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Pharmacotherapy of attention deficit hyperactivity disorder.

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  • 1Pediatric Psychopharmacology Unit, Massachusetts General Hospital, Boston, USA.

Abstract

Despite a large body of literature documenting the effectiveness of medication in the treatment of ADHD, there has been public and professional concern regarding the possible inappropriate diagnosis and prescription of ADHD medications. Recently the Council of Scientific Affairs of the American Medical Association addressed these concerns in a scholarly review. Several factors were identified that contributed to existing controversies: (1) Like most psychiatric disorders, diagnostic criteria for ADHD are based on history and behavioral assessment. There are no pathognomonic laboratory or radiologic tests to confirm the diagnosis. (2) Attention deficit hyperactivity disorder is a chronic disorder and requires extended treatment. (3) Treatment includes potentially abusable medications. After a review of the voluminous literature, this distinguished panel concluded that ADHD is one of the best researched disorders in medicine; in fact, the overall data on its validity are far more compelling than for many other medical conditions. They also concluded that there was little evidence of widespread overdiagnosis or misdiagnosis of ADHD or of widespread overprescription of stimulants by physicians. Consistent with the current emphasis on cognitive dysregulation in ADHD, treatment concerns have expanded from a primarily behavioral focus to include enhancement of executive functions in scholastic as well as other settings. Although stimulants have been the most studied compounds, there is a considerable body of literature indicating an important role for other psychopharmacologic agents. Noradrenergic and dopaminergic modulation appears to be necessary for effective anti-ADHD treatment. In addition, promising evidence of newer cholinergic agents may provide other useful alternatives. As with all psychiatric disorders, comorbid conditions are prominent and may lead to high morbidity and disability if not addressed. As with other areas of medicine, it is sometimes necessary to use multiple agents to treat comorbidity or to achieve an effective response.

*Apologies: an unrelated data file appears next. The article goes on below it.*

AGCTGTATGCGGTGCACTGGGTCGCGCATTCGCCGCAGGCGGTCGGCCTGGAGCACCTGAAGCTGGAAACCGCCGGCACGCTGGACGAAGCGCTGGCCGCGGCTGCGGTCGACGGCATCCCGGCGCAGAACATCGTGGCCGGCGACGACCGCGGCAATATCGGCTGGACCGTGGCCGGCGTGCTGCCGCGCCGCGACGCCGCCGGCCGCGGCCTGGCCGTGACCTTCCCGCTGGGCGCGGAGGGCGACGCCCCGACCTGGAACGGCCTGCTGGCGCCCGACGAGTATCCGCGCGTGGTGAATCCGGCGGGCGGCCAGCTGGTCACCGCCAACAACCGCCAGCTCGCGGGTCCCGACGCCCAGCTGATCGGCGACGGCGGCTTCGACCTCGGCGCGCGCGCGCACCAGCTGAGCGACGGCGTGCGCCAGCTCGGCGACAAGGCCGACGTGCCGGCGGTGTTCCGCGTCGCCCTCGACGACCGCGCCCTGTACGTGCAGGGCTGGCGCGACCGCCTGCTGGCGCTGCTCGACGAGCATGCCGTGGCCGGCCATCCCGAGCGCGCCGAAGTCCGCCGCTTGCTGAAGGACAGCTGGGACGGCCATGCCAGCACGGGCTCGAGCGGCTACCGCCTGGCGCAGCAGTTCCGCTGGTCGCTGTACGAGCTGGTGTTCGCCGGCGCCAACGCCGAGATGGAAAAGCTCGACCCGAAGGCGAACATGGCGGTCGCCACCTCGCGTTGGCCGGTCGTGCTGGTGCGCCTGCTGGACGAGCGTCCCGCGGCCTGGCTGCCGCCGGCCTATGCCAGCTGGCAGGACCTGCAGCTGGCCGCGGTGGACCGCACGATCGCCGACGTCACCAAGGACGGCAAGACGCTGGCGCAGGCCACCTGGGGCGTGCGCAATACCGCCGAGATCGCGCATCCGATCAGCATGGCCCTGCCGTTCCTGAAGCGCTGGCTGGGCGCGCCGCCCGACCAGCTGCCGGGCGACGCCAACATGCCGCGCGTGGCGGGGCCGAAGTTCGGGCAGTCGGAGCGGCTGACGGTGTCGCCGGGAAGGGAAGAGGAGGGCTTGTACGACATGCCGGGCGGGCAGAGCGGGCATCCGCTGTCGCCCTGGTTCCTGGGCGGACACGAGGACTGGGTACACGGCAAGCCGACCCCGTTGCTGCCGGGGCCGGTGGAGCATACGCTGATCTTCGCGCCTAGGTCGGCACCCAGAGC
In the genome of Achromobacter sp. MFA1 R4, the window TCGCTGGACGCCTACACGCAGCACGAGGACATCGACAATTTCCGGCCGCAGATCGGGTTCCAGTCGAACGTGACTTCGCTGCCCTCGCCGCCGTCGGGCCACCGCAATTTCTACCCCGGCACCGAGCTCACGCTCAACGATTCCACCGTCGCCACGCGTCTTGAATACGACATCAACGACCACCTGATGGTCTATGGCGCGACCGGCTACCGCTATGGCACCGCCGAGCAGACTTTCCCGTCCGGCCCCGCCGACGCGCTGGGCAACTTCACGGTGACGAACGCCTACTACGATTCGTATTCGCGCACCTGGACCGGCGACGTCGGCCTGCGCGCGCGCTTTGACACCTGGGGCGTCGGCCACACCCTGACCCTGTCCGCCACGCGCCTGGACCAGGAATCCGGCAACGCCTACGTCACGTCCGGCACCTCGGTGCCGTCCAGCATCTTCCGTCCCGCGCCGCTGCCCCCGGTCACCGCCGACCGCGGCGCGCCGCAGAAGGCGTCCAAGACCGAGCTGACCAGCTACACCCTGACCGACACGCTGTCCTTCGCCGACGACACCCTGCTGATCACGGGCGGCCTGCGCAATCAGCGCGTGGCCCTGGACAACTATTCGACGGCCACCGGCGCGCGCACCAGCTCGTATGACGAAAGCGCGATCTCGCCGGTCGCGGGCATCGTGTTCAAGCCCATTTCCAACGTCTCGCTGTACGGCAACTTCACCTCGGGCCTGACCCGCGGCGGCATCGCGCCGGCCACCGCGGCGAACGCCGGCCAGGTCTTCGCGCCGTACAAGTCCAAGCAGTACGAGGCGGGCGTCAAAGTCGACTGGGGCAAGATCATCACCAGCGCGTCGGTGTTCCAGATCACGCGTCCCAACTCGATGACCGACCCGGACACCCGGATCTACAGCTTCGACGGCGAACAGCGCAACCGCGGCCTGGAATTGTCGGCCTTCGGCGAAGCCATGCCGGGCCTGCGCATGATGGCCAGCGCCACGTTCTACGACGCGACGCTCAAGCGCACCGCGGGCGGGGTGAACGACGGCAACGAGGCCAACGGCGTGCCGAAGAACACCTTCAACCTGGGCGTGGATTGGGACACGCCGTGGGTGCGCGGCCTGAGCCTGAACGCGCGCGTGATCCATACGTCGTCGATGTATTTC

PMID:
10674191
[PubMed - indexed for MEDLINE]
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